Again, it will be understood that the improvements of the method of this invention may be used individually or in combination to produce foam laminates other than the foam laminate shown in FIG. 3 and 4. For example, a flexible foam may be applied to a carpet backing or other relatively porous fabric materials. Alternatively, an impervious substrate may be used in combination with a relatively rigid foam which is then formed into a permanently contoured shape as described above, this process not requiring the heating step since foam bleed through is not a problem. The skrim may not be required in certain applications, particularly where strength is not a factor or a non-resilient substrate is used.
|Patente citada||Fecha de presentación||Fecha de publicación||Solicitante||Título|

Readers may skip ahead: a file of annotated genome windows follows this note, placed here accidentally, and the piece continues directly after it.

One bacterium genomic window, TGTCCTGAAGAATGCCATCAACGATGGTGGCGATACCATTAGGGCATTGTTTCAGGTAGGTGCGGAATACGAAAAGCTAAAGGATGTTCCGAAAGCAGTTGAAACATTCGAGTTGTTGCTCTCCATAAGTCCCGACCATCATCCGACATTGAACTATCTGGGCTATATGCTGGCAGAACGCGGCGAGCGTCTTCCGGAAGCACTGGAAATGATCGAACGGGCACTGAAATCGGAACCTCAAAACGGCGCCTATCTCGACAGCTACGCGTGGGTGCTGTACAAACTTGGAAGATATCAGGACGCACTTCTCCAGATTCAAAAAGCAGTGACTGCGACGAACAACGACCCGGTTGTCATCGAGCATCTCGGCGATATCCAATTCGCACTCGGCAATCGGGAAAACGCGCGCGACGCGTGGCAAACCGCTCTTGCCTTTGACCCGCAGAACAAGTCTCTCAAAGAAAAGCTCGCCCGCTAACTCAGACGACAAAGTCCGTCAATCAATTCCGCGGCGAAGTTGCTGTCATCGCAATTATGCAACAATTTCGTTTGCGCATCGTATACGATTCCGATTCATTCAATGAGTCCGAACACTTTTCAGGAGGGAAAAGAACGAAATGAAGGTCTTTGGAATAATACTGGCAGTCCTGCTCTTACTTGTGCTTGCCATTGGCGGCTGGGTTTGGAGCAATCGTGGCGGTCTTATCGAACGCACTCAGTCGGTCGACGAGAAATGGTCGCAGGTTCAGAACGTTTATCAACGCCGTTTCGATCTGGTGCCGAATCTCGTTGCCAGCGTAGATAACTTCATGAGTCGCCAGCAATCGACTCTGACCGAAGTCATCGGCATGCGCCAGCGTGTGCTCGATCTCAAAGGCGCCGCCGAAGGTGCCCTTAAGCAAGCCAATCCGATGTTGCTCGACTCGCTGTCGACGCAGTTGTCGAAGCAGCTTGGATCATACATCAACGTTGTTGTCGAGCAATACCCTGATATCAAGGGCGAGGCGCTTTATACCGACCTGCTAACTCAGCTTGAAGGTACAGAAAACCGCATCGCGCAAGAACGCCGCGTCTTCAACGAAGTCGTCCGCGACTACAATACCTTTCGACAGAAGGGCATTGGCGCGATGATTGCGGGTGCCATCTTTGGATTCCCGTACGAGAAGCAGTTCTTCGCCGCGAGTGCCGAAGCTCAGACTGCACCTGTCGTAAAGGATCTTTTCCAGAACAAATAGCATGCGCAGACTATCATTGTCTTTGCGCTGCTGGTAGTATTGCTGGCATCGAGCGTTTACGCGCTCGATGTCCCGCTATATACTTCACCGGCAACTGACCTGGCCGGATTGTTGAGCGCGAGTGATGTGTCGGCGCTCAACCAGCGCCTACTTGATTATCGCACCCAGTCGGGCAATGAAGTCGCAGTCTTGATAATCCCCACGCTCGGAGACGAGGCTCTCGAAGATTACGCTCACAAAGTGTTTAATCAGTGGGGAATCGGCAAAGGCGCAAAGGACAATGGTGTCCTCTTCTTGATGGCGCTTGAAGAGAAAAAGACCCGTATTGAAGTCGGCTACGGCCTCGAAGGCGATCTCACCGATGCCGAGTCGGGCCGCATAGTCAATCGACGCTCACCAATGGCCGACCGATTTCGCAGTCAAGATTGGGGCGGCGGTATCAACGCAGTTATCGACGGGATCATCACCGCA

|US3525662 *||15 Ago 1966||25 Ago 1970||Moore & Munger||Composite contoured carpets for automobiles and the like and method for making the same|
|US3576706 *||25 Jul 1968||27 Abr 1971||Mobay Chemical Corp||Carpet underlay|
|US3728182 *||25 Jun 1971||17 Abr 1973||Pandel Bradford||Method of preparing resin-backed tufted carpet tiles|
|Patente citante||Fecha de presentación||Fecha de publicación||Solicitante||Título|
|US4298556 *||13 Dic 1979||3 Nov 1981||Firma Carl Freudenberg||Method for matched die molding a fiber reinforced polyurethane foam molded product|
|US4372900 *||13 Nov 1980||8 Feb 1983||Detroit Gasket & Mfg. Co.||Method of forming reinforced foam structure|
|US4529639 *||27 Jun 1984||16 Jul 1985||Collins & Aikman Corporation||Molded foam-backed carpet assembly and method of producing same|